Virtual Lab

Our theoretical and computational research concerns multi-scale and multi-physics light matter interaction with a focus on generation and application of few- and single cycle pulses. This includes modern nonlinear optics, ultrashort pulse propagation in different media such as gases or condensed matter, generation of new frequencies, and strong field phenomena. The investigations comprise the theoretical analysis of the fundamental effects, modeling, and development of adequate numerical methods. High-performance computing and rigorous multi-dimensional simulation are used for realistic descriptions of the experiments. Besides supporting and optimizing the experimental investigations, a strong focus is set on developing new concepts.


PhoenixD aims to initiate a change of paradigm in optics from large and complex free space high performance optical setups to smart, compact, and comprehensive devices manufactured in one integrated production grid. This approach has the potential for a technological revolution similar to the introduction of integrated electrical circuits.

Spatio-temporal propagation of light pulses through χ(2) media

The subject of this project is the investigation of the complex spatiotemporal dynamics occurring during the propagation of broadband pulses in collinear or non-collinear configuration through a nonlinear crystal. The comprehensive analysis of different state-of-the-art OPAs, aided by the use of our (2+1) dimensional simulation model gains knowledge about the interplay of the different intended and parasitic spatiotemporal effects during the propagation (see in the figure multiple colors phase-matched in a green-pumped BBO crystal). The deep insights achieved by these studies helps developing of future OPA and OPO systems based on ultra-broadband non-collinear phase-matching concepts.

Pulse propagation

Pulsepropagation in nonlinear medium. (a) input pulse, (b) output pulse, (c) 3D propagation of the pulse trough the medium.

Propagation in dispersive nonlinear media of intense ultrashort pulses, especially in the few-cycle regime, requires modeling beyond the usual approximations, as well as numerical schemes with high accurancy. We develop and use different one- and multi-dimensional propagation models and schemes, to descripe propagation phenomena in fibers, fiber-lasers, fluid jets, or silicon waveguides.
A special focus is set on the generation of new frequency components and coherent octave spanning spectra, known as supercontinuum generation. Besides description of the observed phenomena, the investigations aim to provide new methods and concepts to achieve few-cycle pulses over wide ranges in the spectrum.

Light-matter interaction in strong fields and filamentation


One of the important direction of our group is to study interaction of strong short optical pulses with matter. It is possible nowadays to make short femtosecond pulses where the field strength is comparable to the one of the intra-atomic electric field. Such strong fields can throw out electrons from atoms. This ionization process is one of the fastest studied in labor and takes place on the attosecond time scala. We study the details of this process as well as its applications to generate new frequencies.

In particular, in strong tailored two-color optical fields it is possible to generate efficiently ultrashort pulses of very low frequency, hundred times smaller than the pump one, namely in terahertz (THz) range. This is one of the methods allowing to effectively close so called "THz gap", as this frequency range has been named because of difficulty to produce efficiently tunable THz pulses both with electronic and optical means.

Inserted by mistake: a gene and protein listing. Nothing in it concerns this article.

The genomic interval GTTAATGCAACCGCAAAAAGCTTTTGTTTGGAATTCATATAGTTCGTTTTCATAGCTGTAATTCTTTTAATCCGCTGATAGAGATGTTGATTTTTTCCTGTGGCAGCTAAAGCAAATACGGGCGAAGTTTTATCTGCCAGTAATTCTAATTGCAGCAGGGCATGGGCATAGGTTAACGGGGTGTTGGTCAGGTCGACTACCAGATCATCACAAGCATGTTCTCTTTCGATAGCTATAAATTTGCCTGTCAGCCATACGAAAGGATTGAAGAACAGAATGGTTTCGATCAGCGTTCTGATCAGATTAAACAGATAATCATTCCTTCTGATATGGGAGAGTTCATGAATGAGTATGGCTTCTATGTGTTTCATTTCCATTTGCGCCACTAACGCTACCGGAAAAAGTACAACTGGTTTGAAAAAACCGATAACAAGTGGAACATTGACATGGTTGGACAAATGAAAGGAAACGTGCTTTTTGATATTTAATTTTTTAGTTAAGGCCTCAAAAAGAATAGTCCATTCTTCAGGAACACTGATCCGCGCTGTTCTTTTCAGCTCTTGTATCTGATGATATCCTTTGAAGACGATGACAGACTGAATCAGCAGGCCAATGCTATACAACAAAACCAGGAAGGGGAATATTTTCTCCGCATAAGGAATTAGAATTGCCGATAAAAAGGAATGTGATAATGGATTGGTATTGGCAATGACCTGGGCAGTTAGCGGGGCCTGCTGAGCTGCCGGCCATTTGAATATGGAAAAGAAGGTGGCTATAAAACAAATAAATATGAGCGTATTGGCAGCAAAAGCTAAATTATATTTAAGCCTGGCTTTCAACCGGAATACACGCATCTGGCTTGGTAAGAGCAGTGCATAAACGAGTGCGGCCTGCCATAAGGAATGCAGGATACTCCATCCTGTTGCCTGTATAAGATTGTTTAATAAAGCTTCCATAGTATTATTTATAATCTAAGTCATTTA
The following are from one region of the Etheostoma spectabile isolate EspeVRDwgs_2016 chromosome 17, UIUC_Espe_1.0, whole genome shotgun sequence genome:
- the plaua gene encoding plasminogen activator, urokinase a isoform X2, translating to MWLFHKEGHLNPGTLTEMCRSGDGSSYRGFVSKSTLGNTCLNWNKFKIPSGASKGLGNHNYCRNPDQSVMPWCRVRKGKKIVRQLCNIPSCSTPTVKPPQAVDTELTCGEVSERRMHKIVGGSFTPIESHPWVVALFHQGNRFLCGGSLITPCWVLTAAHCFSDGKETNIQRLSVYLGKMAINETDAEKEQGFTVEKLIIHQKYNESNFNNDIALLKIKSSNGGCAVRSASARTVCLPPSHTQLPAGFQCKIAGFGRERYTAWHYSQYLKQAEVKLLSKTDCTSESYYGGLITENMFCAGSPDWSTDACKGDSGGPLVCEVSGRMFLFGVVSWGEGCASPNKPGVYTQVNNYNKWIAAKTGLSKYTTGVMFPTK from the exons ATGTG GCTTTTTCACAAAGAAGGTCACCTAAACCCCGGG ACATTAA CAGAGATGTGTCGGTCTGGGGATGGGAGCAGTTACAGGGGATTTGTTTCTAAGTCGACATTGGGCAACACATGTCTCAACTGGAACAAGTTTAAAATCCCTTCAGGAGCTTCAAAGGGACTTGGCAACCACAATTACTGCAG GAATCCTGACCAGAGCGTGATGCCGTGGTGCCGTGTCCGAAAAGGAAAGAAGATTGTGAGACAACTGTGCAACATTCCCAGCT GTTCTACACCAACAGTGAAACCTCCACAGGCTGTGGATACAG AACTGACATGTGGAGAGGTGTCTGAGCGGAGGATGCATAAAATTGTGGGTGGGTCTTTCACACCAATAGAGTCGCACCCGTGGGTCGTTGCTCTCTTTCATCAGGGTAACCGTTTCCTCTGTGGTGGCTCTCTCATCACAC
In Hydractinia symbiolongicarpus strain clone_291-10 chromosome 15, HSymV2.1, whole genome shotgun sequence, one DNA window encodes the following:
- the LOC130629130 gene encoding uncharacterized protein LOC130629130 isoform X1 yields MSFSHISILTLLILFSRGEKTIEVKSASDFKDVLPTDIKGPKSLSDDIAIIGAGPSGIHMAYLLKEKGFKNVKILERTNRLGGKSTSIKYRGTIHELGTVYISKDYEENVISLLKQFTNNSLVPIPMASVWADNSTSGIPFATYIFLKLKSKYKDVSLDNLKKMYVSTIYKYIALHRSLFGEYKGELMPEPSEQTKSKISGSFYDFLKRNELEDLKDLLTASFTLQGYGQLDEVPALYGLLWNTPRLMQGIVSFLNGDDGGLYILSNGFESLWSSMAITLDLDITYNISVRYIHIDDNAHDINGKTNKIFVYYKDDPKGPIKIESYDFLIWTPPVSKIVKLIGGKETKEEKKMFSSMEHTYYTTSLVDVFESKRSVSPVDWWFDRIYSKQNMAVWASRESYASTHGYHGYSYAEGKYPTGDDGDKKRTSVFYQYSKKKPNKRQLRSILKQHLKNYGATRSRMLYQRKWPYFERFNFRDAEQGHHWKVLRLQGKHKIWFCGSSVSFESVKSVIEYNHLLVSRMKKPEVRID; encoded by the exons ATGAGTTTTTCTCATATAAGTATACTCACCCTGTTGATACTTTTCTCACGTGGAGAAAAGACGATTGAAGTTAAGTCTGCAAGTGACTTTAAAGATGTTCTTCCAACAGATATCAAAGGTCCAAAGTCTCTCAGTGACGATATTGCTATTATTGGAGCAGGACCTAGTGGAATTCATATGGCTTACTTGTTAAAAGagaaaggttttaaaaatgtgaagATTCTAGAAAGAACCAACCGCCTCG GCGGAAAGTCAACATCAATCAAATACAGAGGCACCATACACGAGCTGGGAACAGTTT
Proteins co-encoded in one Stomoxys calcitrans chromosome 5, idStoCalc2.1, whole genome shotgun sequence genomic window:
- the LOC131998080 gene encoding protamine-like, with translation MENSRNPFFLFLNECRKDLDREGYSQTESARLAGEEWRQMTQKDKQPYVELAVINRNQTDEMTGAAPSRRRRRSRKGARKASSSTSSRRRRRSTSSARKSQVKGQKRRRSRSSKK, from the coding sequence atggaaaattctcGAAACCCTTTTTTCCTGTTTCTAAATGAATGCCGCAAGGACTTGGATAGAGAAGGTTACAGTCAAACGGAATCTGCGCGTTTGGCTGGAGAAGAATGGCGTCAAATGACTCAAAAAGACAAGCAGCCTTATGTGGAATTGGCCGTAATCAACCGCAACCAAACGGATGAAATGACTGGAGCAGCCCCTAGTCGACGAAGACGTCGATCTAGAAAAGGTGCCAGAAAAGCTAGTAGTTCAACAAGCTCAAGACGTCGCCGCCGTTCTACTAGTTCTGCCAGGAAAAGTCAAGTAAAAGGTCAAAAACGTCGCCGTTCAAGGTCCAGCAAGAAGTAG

Another remarkable interaction process of intense ultrashort laser pulses with condensed matter and gases under extreme conditions leads to the formation of plasma channels allowing self-guiding over unexpected long distances. This so called filamentation results from a complex interplay of a high number of linear and nonlinear effects and different scenarios of filamentation can be observed. Fully space-time resolved simulations are required to get insight into the details of the resulting dynamics and reveal the impact of the different involved physical mechanisms. This is especially crucial for our direct applications of filamentation given by supercontiuum generation, self-compression, or high-harmonic generation.


Numerical approaches for the description and modeling of light fields in optical media can profit significantly from modern trends in computer technology. In particular, massive parallelization using graphic cards (GPUs) enables new approaches to efficient simulation and offers at relatively moderate cost large computing power and high performance which so far could only be achieved using computer clusters. Also, using current tools a continuous modeling and simulation of light-matter interaction including thermal and mechanical effects is often not possible. This demands for the development of new tools allowing for comprehensive theoretical description of such systems: hybrid optical simulation. In a new joint research project at the Hannover Centre for Optical Technologies (HOT) funded by the VW Stiftung within the Nieders. Vorab program (Grant ZN 3061) we aim to develop novel simulation tools by combining optical, mechanical (acoustic) and thermal simulation concepts. The ultimate goal is to lay the foundations for a deeper understanding of light-matter interaction in complex optical systems. For this purpose, the we investigate dynamic interaction of light fields in various material systems such as dielectrics, semiconductors, fluids, and biological tissue. The innovative aspect of our approach is to include the material response, e.g. thermal effects, in the description of the light propagation.